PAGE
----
Another Frozen Winter on the Way — Let’s Make Sure the Kids get to Move
Cartoon by Marcia Liss
Published in ChicagoNow, November 3, 2014
If you think 2014 was the “winter of our discontent,” just wait to see what’s coming this year. After a cold, rainy, and even snowy Halloween (of course), most of the leaves have fallen and November has arrived. Is it possible we will soon be facing another winter of bitter cold and school closings? Will our kids once again have to endure what is euphemistically known as “indoor recess” for days on end?
Do you believe the Farmer’s Almanac? If you do, sadly the answer is yes. Here’s the almanac’s preview of coming attractions:
Below-normal temperatures for about three-quarters of the nation.
The most frigid temperatures will be found from the Northern Plains into the Great Lakes.
The coldest outbreak of the season will come during the final week of January into the beginning of February, when frigid arctic air drops temperatures across the Northern Plains to perhaps 40 below zero.
As the frigid air blows across the Great Lakes, snow showers and squalls will drop heavy amounts of snow.
No region will see prolonged spells of above-normal temperatures; only near the West and East Coasts will temperatures average close to normal.
Last January and into February, I wrote five posts about how our school kids seemed to be living in Arendelle under Elsa’s spell. I started in a relatively good mood, writing Frozen – The Real Deal on January 6 when Winter Vacation grew even longer with a closing instead of a return to school. By January 7, in Still Frozen – Another No School Day, I began to grumble about losing a second day of school when the number of school attendance days was already too few in my opinion. By the end of January, I was begging Send This Boy to School – Final Polar Vortex Post and singing the praises of the Brownsburg, Indiana superintendent who braved the cold weather at the bus stop with his students rather than close schools yet another day.
But when schools were open, a larger issue emerged. Kids were confined to indoor activities day after day after day. By January 24, Meltdown over Frozen Recess addressed an upsetting consequence of the unrelenting bad winter. Even on decent days, the kids at my neighborhood school were confined to a tiny outdoor space, the only area that was free of snow and ice. No lawsuits wanted, I guess.
I saw the situation as a recipe for disaster:
Take 100 second graders who have been cooped up day after day by temperatures too cold to have outdoor recess.
Add a full morning of seat-work.
Mix in a dash of standardized testing.
Stir up children by not permitting talking at lunch.
Blend in taking 5 minutes from the 20 allotted for play putting on full winter gear.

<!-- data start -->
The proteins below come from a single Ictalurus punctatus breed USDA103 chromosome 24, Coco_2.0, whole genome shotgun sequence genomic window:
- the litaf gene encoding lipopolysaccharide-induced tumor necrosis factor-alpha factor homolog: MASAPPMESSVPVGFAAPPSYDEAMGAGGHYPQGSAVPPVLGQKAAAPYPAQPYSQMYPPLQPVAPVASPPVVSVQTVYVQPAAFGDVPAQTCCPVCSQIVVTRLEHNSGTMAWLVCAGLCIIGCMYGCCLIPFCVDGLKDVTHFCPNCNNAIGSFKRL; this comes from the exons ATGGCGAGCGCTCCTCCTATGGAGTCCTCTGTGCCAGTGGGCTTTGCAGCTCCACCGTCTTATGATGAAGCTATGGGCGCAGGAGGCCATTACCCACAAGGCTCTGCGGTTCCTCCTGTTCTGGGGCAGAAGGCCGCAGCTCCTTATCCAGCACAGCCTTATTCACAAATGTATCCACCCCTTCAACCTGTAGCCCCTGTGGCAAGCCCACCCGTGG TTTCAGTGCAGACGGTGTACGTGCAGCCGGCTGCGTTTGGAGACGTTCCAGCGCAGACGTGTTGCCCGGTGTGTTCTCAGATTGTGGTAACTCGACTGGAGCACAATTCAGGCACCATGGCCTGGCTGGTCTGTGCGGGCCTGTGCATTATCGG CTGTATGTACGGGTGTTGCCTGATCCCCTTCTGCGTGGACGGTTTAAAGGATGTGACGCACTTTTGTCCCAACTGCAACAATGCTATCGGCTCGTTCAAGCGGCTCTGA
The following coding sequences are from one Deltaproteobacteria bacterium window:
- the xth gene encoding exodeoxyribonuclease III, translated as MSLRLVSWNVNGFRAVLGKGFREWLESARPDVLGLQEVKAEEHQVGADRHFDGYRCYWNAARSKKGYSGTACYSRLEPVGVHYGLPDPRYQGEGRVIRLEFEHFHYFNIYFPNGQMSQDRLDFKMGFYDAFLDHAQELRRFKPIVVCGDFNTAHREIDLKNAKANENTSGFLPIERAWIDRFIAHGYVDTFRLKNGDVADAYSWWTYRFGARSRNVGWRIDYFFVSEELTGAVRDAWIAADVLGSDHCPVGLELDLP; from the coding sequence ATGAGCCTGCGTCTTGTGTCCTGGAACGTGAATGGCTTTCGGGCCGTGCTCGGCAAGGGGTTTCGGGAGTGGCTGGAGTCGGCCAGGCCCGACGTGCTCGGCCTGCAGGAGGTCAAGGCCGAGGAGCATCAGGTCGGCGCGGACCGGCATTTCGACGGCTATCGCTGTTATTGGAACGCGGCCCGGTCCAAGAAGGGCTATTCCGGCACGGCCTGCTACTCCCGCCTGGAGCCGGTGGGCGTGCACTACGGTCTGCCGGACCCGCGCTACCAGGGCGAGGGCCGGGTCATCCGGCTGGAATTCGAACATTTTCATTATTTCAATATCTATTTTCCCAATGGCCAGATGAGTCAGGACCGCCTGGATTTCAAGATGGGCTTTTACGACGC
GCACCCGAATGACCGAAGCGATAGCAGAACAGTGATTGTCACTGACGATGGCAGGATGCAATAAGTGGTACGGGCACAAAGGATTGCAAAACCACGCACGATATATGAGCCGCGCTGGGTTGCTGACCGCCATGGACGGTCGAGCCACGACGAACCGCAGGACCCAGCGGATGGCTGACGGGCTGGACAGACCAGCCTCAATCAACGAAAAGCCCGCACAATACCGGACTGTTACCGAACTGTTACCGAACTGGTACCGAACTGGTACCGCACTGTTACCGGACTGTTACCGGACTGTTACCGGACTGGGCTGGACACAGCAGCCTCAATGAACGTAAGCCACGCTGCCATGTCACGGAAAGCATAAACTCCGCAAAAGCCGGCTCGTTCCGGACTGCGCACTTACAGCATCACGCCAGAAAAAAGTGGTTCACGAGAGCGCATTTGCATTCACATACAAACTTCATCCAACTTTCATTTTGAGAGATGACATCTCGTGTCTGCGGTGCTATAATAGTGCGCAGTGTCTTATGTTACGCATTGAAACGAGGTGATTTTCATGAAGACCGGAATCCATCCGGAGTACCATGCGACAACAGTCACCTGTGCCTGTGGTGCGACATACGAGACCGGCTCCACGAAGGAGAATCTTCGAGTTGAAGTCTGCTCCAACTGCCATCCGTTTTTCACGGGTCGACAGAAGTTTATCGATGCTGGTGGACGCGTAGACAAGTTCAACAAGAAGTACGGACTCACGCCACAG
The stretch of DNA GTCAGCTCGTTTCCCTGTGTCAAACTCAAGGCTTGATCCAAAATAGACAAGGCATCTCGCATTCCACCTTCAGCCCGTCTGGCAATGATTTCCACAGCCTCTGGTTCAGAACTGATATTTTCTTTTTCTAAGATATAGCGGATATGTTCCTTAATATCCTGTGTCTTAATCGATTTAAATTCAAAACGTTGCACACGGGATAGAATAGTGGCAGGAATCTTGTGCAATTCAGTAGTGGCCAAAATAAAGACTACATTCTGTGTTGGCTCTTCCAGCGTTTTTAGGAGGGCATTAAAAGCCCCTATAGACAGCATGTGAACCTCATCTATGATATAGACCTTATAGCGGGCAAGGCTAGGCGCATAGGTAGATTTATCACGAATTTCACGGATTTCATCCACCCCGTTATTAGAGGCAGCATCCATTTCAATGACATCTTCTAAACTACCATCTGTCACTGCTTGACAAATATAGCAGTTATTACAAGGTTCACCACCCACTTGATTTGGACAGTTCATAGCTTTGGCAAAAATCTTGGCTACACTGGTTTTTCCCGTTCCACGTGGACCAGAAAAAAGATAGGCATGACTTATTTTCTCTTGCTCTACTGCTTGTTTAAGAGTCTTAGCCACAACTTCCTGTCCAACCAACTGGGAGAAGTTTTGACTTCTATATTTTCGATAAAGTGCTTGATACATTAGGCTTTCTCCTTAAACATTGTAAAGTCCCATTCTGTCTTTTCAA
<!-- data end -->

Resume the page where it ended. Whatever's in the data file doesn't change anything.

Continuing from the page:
Now, send these 100 kids out to “play” in the small area designated as “safe” due to too much ice and snow.
By February 19, Worse Than Frozen Recess shared parents’ ongoing frustration with the bitter cold and “indoor recess” restrictions. Their kids were cooped up, kept quiet, and punished when they inevitably were not focused on their work or acting silly. Well, who can blame them? If you won’t let them out, at least let them move and play.
Occasionally, I supervise one of my granddaughters with her homework after school. Sometimes she plows through it cheerfully, but more often she’s silly, inattentive, and downright resistant to getting anything done. I pondered what made the difference for this third grader. Was it the snack? Was it the nature of the assignment? Was it a distraction in her workspace at the kitchen table?
Nope. It all boiled down to exercise. On days when the weather was decent, she had outdoor recess and walked home. She arrived in a fine mood and had no problem polishing off her assignment. On rainy days with indoor recess and car rides home, she was unable to concentrate for very long. These were the days of doodles, deliberate wrong answers, and devious plans to escape. It took three times as long and many erasures to do the assignment.
This must be what happens in school on those “indoor recess” days. Squirmy, silly kids who can’t bear to sit a minute longer. Noisy, naughty kids who talk too loudly in the hallways and lunchroom. Well, what do you expect? Sometimes, kids just have to “let it go.”
Teachers and administrators, you may only have a few decent weather weeks until you face the frozen tundra and arctic winds. Maybe it’s time to rethink “indoor recess.” Instead of watching movies or playing board games, how about coming up with ways for kids to move? Make sure PE time is totally active. Give kids frequent classroom breaks to do silly dances, aerobic exercises, and blow off steam. Let them play and be noisy once in a while.
Bet those test scores will improve.